The estate of a Philadelphia firefighter who died in a basement blaze in 2014 has sued the companies that manufactured her safety equipment, saying she would have survived if her gear had functioned properly.
Firefighter Joyce M. Craig, 36, became the city’s first female firefighter to die in the line of duty when she was found, collapsed, Dec. 9, 2014, in a burning row home on Middleton Street in West Oak Lane.
She was wearing the face mask of her Self-Contained Breathing Apparatus (SCBA), but there was no air in her tank and a Personal Alert Safety System (PASS) failed to notify responders to her location, according to the lawsuit. She died of suffocation, according to the lawsuit, which alleges negligence, product liability and wrongful death.
Craig “literally went into the heat of battle without the proper resources to come out alive,” attorney David L. Kwass said. “Her so-called life saving equipment, (which) she was trained to trust, failed – and failed fatally – because of the defendants, who were responsible for its design, manufacture, and maintenance … This was a totally foreseeable and preventable tragedy .. (Craig) never stood a chance at surviving that fire because her equipment – from her personal protective suit to her air tank system – was inadequate.”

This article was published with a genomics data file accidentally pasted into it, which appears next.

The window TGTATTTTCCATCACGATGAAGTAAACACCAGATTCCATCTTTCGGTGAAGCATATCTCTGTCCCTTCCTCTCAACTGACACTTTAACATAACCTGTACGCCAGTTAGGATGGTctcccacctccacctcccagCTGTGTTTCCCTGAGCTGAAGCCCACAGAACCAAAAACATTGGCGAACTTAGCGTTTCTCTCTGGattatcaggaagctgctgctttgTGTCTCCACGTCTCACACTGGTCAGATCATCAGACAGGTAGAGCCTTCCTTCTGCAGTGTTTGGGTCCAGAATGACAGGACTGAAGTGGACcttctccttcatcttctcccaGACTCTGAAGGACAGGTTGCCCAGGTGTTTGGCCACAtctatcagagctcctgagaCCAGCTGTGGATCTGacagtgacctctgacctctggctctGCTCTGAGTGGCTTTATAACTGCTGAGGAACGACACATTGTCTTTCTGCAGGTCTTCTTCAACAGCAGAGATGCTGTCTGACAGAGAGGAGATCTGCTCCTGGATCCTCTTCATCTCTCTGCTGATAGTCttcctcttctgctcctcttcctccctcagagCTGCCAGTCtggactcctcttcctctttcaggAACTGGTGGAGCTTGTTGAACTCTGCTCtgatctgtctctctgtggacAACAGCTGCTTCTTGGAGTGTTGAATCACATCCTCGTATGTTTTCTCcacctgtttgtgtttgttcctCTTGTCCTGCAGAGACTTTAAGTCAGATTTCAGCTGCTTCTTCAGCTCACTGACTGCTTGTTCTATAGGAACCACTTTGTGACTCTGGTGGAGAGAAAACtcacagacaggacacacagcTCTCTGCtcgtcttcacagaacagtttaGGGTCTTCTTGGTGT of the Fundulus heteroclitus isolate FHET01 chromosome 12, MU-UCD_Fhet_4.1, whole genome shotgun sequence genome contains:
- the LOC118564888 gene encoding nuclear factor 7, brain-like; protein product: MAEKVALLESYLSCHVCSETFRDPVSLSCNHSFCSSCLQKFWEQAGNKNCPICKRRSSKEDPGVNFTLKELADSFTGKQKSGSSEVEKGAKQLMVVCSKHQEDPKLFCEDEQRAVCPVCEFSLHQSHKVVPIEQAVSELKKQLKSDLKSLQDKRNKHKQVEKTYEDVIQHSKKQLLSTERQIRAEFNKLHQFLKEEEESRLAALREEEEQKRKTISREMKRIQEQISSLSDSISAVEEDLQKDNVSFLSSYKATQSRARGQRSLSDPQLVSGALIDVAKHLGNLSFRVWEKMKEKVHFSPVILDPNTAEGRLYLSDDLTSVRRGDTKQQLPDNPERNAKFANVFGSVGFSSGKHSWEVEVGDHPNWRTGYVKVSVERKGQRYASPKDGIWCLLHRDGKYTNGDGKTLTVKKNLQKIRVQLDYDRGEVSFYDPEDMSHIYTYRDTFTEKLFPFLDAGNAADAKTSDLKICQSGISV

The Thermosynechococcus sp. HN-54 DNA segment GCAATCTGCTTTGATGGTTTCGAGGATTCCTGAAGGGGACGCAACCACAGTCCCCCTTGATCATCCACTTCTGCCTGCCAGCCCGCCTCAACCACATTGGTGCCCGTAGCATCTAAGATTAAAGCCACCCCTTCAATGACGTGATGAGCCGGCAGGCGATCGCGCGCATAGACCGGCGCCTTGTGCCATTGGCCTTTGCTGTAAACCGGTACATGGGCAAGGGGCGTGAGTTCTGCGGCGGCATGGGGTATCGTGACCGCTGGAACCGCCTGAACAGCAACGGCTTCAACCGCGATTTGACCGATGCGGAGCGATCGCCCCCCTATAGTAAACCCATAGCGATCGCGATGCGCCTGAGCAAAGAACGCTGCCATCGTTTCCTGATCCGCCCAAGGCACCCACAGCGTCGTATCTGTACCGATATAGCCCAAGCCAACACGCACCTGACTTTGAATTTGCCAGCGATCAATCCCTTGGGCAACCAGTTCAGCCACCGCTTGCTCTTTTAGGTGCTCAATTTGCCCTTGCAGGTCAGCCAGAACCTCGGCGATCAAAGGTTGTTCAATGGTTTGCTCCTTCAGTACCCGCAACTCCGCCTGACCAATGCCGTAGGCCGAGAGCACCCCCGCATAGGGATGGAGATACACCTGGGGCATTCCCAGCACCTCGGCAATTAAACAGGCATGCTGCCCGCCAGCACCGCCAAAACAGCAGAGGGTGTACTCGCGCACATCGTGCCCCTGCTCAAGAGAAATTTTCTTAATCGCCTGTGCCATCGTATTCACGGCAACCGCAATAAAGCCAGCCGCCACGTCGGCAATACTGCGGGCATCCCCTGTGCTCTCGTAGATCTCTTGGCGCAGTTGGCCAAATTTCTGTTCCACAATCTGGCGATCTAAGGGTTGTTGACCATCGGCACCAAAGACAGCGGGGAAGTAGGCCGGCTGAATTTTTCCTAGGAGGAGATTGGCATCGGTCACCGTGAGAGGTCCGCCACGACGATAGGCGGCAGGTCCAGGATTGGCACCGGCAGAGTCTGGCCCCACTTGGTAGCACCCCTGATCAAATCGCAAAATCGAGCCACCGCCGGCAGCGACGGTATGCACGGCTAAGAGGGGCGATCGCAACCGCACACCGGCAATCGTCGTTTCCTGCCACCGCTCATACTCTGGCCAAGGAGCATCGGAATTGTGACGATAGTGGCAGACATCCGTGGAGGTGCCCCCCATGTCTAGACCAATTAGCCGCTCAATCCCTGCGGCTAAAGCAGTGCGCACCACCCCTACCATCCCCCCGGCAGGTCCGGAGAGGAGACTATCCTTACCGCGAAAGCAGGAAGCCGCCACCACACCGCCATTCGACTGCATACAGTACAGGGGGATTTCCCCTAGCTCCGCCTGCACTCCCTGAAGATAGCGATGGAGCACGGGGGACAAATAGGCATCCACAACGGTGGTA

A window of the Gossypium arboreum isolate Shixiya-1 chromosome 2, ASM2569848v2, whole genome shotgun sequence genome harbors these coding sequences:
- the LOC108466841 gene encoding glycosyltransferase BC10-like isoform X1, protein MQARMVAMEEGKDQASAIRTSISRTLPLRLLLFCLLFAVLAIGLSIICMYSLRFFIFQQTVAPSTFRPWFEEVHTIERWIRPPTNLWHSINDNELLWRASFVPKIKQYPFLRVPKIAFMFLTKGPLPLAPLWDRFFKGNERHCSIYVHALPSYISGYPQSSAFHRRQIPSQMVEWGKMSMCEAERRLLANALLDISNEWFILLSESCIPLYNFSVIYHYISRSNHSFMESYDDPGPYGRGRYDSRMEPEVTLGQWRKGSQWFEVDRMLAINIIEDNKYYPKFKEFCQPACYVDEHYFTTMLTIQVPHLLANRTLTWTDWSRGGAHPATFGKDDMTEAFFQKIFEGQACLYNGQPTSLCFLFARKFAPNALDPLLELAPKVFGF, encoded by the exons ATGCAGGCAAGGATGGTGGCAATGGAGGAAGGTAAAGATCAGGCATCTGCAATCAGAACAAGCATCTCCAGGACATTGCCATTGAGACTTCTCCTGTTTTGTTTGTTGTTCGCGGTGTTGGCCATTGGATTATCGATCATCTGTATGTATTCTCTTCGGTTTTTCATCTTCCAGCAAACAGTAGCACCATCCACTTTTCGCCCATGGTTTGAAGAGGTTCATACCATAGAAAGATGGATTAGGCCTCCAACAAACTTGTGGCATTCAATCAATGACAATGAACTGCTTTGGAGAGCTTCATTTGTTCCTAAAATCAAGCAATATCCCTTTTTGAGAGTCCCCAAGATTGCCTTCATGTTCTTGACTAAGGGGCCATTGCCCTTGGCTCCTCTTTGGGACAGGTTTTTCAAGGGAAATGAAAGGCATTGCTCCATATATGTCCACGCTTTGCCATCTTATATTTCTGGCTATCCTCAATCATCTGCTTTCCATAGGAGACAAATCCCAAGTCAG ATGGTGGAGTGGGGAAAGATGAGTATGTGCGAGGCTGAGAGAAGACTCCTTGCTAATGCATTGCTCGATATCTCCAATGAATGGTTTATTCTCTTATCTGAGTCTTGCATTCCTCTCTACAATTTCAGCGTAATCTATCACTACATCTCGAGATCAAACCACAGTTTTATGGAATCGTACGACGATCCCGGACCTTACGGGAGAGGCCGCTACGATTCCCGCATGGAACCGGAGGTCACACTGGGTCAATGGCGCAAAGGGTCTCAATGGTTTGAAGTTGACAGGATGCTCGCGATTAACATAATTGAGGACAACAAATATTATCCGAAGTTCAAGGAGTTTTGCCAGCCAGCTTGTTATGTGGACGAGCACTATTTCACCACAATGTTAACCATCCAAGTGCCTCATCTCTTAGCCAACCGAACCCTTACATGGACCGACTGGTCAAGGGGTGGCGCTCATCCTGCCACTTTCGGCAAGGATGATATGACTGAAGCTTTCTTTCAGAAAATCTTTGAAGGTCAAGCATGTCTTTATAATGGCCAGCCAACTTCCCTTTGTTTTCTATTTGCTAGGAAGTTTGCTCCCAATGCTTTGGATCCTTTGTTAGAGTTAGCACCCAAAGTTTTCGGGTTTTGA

The lawsuit names 30 defendants, including Scott Health and Safety, Tyco, Fisher Scientific, Goodyear, Smith Fire Service, Cairns and Brother, and Majestic Fire Apparel. Those firms couldn’t immediately be reached for comment.
Craig wasn’t scheduled that day, but reported to work to earn overtime to pay for Christmas presents for her children, according to attorneys from Saltz, Mongeluzzi, Barrett & Bendesky, who filed the complaint Monday in Philadelphia Common Pleas Court. Craig was the single mother of a son Mekhi Green, now 18, and daughter Laylani Craig-Lewis, now 3.
Investigators identified a series of errors that occurred during the fire that contributed to its deadly outcome, including communication problems and inexperienced crew members. Craig’s firefighting partner settled her complaint against the city stemming from the blaze for $105,000 in 2015.
Federal investigators with the National Institute for Safety and Health have completed their probe of the deadly blaze, said Nura Sadeghpour, a NIOSH spokeswoman. Their draft report remains under review, with a final report expected to be publicly released in January or February, she added.